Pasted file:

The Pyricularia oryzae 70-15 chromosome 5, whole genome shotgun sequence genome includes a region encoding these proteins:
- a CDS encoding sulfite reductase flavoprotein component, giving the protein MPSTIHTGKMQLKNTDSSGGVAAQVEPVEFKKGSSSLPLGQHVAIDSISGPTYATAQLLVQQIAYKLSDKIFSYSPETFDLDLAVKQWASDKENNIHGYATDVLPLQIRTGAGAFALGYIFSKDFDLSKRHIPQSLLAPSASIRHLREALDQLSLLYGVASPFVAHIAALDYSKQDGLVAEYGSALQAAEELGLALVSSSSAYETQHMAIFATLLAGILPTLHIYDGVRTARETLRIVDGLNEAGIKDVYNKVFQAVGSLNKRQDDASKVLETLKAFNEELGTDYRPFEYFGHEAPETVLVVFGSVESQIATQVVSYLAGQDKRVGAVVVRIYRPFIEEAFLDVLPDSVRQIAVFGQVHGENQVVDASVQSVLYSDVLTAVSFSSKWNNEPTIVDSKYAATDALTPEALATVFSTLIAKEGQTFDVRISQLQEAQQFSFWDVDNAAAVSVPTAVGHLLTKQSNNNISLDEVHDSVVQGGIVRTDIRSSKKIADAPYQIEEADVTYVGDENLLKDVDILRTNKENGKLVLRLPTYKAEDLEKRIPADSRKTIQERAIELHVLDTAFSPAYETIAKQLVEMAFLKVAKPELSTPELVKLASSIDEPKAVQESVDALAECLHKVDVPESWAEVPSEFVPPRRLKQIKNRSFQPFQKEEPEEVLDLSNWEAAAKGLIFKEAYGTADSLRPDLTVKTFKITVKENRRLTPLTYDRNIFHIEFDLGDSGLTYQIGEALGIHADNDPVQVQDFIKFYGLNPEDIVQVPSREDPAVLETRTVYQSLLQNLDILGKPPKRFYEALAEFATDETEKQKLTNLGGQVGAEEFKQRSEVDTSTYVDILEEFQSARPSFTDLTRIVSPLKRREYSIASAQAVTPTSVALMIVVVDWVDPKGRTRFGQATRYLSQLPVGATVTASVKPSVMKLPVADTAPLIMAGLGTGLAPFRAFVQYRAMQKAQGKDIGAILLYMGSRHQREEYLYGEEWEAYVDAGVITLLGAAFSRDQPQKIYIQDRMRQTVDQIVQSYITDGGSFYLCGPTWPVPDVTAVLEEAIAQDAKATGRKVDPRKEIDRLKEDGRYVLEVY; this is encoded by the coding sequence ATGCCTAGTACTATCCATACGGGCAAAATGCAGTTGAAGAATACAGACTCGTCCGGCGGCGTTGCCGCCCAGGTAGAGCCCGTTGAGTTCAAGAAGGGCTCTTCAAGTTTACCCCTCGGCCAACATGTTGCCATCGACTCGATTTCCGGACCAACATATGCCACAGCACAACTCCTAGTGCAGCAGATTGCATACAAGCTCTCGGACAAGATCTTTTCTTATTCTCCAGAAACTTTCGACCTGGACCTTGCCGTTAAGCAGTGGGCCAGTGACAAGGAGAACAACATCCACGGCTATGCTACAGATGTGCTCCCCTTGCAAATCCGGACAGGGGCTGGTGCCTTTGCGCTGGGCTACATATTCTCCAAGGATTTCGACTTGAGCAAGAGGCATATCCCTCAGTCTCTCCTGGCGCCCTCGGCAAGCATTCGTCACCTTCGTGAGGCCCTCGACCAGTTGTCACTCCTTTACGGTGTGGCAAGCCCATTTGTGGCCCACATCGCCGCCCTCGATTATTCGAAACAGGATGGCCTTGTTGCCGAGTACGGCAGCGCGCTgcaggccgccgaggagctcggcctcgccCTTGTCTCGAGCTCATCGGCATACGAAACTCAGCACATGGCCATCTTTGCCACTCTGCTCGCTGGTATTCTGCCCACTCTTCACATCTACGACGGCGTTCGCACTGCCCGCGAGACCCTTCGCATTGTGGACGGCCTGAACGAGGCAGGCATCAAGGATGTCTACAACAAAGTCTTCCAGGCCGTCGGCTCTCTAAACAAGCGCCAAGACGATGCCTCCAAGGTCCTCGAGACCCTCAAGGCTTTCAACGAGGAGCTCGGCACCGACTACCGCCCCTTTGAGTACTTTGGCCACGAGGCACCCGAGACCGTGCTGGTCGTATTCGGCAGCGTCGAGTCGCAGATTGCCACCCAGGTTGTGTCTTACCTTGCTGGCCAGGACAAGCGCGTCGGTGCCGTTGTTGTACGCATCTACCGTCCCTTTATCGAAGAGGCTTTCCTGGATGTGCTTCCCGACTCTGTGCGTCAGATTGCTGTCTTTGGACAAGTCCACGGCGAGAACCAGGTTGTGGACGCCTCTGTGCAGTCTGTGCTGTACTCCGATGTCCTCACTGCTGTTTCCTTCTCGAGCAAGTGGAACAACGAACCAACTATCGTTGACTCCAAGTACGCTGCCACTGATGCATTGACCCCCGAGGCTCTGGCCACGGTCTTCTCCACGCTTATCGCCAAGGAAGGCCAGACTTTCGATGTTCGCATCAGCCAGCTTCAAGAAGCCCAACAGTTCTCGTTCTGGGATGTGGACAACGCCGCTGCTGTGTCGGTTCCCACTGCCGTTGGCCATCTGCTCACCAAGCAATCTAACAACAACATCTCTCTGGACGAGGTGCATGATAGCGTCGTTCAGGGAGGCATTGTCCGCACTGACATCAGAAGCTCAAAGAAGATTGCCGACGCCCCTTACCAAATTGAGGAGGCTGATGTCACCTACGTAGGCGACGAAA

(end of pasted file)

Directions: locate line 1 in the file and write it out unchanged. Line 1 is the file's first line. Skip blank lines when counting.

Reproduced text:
The Pyricularia oryzae 70-15 chromosome 5, whole genome shotgun sequence genome includes a region encoding these proteins: